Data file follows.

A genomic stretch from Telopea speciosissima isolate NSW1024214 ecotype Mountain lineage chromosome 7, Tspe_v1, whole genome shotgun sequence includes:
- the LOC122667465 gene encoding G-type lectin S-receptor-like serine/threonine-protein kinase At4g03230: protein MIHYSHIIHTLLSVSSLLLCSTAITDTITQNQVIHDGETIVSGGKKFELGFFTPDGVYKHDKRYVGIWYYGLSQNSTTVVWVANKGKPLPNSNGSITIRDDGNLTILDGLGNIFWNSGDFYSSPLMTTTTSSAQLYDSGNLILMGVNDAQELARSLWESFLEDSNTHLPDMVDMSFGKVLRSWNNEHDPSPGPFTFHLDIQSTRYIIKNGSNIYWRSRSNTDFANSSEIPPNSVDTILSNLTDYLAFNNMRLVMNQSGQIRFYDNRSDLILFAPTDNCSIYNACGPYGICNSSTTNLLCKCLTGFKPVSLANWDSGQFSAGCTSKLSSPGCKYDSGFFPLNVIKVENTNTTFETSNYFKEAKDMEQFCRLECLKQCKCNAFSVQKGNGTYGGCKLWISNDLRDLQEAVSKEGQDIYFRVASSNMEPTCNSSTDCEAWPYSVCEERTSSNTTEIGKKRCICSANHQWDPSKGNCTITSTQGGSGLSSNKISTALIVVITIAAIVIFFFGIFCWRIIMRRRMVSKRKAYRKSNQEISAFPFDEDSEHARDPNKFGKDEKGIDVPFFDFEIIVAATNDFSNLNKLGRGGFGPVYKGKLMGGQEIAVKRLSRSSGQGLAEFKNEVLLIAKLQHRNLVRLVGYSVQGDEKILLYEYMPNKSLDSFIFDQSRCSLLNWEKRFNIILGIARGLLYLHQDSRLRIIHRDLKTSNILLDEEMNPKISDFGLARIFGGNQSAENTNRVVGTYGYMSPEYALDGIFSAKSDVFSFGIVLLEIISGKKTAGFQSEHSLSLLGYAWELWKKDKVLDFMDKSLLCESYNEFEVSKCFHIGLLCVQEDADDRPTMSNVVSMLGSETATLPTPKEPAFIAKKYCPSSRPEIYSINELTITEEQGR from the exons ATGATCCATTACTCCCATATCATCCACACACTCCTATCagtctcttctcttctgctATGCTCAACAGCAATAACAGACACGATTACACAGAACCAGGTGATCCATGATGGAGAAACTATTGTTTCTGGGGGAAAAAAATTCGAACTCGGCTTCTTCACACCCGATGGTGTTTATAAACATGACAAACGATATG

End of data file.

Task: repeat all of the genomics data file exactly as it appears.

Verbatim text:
A genomic stretch from Telopea speciosissima isolate NSW1024214 ecotype Mountain lineage chromosome 7, Tspe_v1, whole genome shotgun sequence includes:
- the LOC122667465 gene encoding G-type lectin S-receptor-like serine/threonine-protein kinase At4g03230: protein MIHYSHIIHTLLSVSSLLLCSTAITDTITQNQVIHDGETIVSGGKKFELGFFTPDGVYKHDKRYVGIWYYGLSQNSTTVVWVANKGKPLPNSNGSITIRDDGNLTILDGLGNIFWNSGDFYSSPLMTTTTSSAQLYDSGNLILMGVNDAQELARSLWESFLEDSNTHLPDMVDMSFGKVLRSWNNEHDPSPGPFTFHLDIQSTRYIIKNGSNIYWRSRSNTDFANSSEIPPNSVDTILSNLTDYLAFNNMRLVMNQSGQIRFYDNRSDLILFAPTDNCSIYNACGPYGICNSSTTNLLCKCLTGFKPVSLANWDSGQFSAGCTSKLSSPGCKYDSGFFPLNVIKVENTNTTFETSNYFKEAKDMEQFCRLECLKQCKCNAFSVQKGNGTYGGCKLWISNDLRDLQEAVSKEGQDIYFRVASSNMEPTCNSSTDCEAWPYSVCEERTSSNTTEIGKKRCICSANHQWDPSKGNCTITSTQGGSGLSSNKISTALIVVITIAAIVIFFFGIFCWRIIMRRRMVSKRKAYRKSNQEISAFPFDEDSEHARDPNKFGKDEKGIDVPFFDFEIIVAATNDFSNLNKLGRGGFGPVYKGKLMGGQEIAVKRLSRSSGQGLAEFKNEVLLIAKLQHRNLVRLVGYSVQGDEKILLYEYMPNKSLDSFIFDQSRCSLLNWEKRFNIILGIARGLLYLHQDSRLRIIHRDLKTSNILLDEEMNPKISDFGLARIFGGNQSAENTNRVVGTYGYMSPEYALDGIFSAKSDVFSFGIVLLEIISGKKTAGFQSEHSLSLLGYAWELWKKDKVLDFMDKSLLCESYNEFEVSKCFHIGLLCVQEDADDRPTMSNVVSMLGSETATLPTPKEPAFIAKKYCPSSRPEIYSINELTITEEQGR from the exons ATGATCCATTACTCCCATATCATCCACACACTCCTATCagtctcttctcttctgctATGCTCAACAGCAATAACAGACACGATTACACAGAACCAGGTGATCCATGATGGAGAAACTATTGTTTCTGGGGGAAAAAAATTCGAACTCGGCTTCTTCACACCCGATGGTGTTTATAAACATGACAAACGATATG